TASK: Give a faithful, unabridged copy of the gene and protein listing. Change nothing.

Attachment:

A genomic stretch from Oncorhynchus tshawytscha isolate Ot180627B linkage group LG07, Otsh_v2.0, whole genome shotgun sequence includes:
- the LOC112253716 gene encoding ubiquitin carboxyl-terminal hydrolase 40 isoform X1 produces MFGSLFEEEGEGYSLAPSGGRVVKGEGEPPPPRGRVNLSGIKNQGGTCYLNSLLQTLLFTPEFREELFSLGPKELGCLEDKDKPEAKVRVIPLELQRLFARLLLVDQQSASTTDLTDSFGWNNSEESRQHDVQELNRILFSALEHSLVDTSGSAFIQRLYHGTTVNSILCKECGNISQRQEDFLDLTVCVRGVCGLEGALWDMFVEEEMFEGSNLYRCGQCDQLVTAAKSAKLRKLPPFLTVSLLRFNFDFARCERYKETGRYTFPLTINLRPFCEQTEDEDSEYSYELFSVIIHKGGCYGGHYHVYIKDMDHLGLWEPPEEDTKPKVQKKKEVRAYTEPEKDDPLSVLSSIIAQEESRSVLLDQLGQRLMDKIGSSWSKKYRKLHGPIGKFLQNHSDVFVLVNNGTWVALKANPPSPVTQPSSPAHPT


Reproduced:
A genomic stretch from Oncorhynchus tshawytscha isolate Ot180627B linkage group LG07, Otsh_v2.0, whole genome shotgun sequence includes:
- the LOC112253716 gene encoding ubiquitin carboxyl-terminal hydrolase 40 isoform X1 produces MFGSLFEEEGEGYSLAPSGGRVVKGEGEPPPPRGRVNLSGIKNQGGTCYLNSLLQTLLFTPEFREELFSLGPKELGCLEDKDKPEAKVRVIPLELQRLFARLLLVDQQSASTTDLTDSFGWNNSEESRQHDVQELNRILFSALEHSLVDTSGSAFIQRLYHGTTVNSILCKECGNISQRQEDFLDLTVCVRGVCGLEGALWDMFVEEEMFEGSNLYRCGQCDQLVTAAKSAKLRKLPPFLTVSLLRFNFDFARCERYKETGRYTFPLTINLRPFCEQTEDEDSEYSYELFSVIIHKGGCYGGHYHVYIKDMDHLGLWEPPEEDTKPKVQKKKEVRAYTEPEKDDPLSVLSSIIAQEESRSVLLDQLGQRLMDKIGSSWSKKYRKLHGPIGKFLQNHSDVFVLVNNGTWVALKANPPSPVTQPSSPAHPT